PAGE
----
(images via: luxuo)
Singapore’s iconic ‘Merlion’ ? a massive public statue with the head of a lion and the body of a fish ? has been transformed into a temporary pop-up hotel for Singapore’s Biennale 2011, the largest contemporary arts gathering in Southeast Asia. Japanese artist Tatzu Nishi encased the statue in a small hotel that will be available for overnight stays until May 15th and will be disassembled by June 6th.
(images via: hotelre.com)
Each floor of the retro-themed Hotel Re has its own bold assigned color, and guest rooms reflect the iconic pop culture of the 1960s and ’70s, including silhouetted wall murals of Marilyn Monroe and John Travolta. There’s definitely a disco vibe going on with all of the reflective surfaces, funky fonts and hot-pink lighting. Hotel Re has 140 rooms and 12 stories, located at the base of Pearl’s Hill along Chin Swee Road.
(images via: design boom)
Celebrated as one of the world’s most interesting art hotels, the Wanderlust is located in a historic school building from the 1920’s and maintains the original facade ? but step inside and it’s like you’re transported to another world. Each of the four-story boutique hotel’s 29 rooms is uniquely decorated including a floor of bright rooms with neon lights on the walls spelling out song titles with colors in them, like Weezer’s ‘Pink Triangle’ and The Beatles’ ‘Yellow Submarine’. Other levels feel like childhood fantasy with treehouse-themed rooms and even space-themed rooms with starry ceilings.
(images via: thescarlet.com)
The 121-room Scarlet Hotel, housed in a pre-war shophouse in Chinatown, was named by Luxury Travel Magazine as one of the world’s best 5-star city hotels. Decked out in rich reds, gold and platinum, the hotel speaks of luxury and splendor in a way that is sometimes perhaps a little over-the-top ($30,000 beds?) The décor calls to mind Singapore’s colonial past but is injected with plenty of modern details to keep it fresh.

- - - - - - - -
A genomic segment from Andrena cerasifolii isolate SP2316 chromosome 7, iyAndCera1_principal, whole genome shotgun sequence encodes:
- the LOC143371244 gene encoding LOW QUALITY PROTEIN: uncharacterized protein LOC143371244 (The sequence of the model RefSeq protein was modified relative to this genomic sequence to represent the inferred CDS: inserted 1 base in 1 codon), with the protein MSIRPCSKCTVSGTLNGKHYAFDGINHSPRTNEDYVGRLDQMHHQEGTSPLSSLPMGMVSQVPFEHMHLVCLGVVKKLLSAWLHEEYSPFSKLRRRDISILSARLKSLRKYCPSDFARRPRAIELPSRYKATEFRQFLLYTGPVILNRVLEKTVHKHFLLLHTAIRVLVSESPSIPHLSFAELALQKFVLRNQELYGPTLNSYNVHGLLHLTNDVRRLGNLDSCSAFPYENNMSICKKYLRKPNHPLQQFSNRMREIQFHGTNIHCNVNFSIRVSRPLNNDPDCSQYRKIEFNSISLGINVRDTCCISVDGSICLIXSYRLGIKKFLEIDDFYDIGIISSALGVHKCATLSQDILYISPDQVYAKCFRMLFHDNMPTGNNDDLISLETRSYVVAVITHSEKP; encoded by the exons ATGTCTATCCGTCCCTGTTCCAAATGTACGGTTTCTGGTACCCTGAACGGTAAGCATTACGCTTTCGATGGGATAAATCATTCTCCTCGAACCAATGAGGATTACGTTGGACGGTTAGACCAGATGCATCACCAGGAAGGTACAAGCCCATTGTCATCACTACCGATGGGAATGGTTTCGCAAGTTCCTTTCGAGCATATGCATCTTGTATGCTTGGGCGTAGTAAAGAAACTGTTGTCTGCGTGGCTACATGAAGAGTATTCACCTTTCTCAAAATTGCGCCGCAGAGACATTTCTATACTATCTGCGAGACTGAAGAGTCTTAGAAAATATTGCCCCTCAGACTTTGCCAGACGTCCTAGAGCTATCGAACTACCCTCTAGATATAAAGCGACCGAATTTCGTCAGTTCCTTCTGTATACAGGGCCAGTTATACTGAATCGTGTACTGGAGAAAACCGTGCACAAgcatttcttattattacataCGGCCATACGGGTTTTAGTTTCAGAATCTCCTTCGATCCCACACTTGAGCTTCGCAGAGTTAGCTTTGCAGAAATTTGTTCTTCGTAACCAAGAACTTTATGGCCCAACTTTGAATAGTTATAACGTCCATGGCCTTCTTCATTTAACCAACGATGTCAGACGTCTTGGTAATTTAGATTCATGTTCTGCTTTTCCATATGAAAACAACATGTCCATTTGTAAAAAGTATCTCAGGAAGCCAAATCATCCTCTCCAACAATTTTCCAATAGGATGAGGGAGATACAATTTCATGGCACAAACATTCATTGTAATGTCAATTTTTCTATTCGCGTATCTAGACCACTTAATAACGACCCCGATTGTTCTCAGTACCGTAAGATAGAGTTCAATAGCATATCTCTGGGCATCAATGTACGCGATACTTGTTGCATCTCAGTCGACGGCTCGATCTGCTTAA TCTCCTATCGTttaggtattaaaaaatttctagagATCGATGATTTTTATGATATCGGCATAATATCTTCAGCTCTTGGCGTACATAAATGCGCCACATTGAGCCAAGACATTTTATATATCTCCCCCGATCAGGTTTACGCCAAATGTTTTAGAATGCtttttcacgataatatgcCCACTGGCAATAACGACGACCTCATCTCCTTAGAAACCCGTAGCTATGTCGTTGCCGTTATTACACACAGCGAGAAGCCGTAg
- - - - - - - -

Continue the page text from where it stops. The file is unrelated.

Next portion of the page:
(images via: naumihotel.com)
With soothing modern aesthetics and some of the most spacious hotel rooms in the city, the Naumi Hotel is a place of relaxation and retreat. This 40-room boutique hotel in Singapore’s Central Business District has a rooftop pool, restaurant, yoga/fitness studio and an entire floor of women-only suites. Its origami-inspired facade, which incorporates vertical greenery, definitely stands out among the colonial shophouses of Seah Street.
Klapsons Boutique Hotel
(images via: klapsons.com)
This design-oriented hotel in the business district has just 17 rooms with a subtly futuristic flavor including lots of plexiglass and bright colors. In the lobby, a giant reflective dome holds the reception desk, and the guest rooms, though all different, each have an open bathroom with a cylindrical glass shower. Klapsons includes an alfresco bar and lounge as well as a first-floor restaurant serving Western cuisine.
The Raffles Hotel
(images via: raffles.com)
If you want traditional Singaporean luxury, there’s no better destination than The Raffles, one of the world’s most famous hotels with an extensive history dating back to 1887. Occupied by the Japanese during WWII and used as a transit camp for prisoners of war, the hotel was declared a national monument in 1987 and given an extensive makeover that restored it to its former glory. The Raffles is an all-suite hotel with restaurants and lounges, a luxury shopping arcade, a full-service spa, a 66-foot rooftop lap pool and a 388-seat Victorian theater.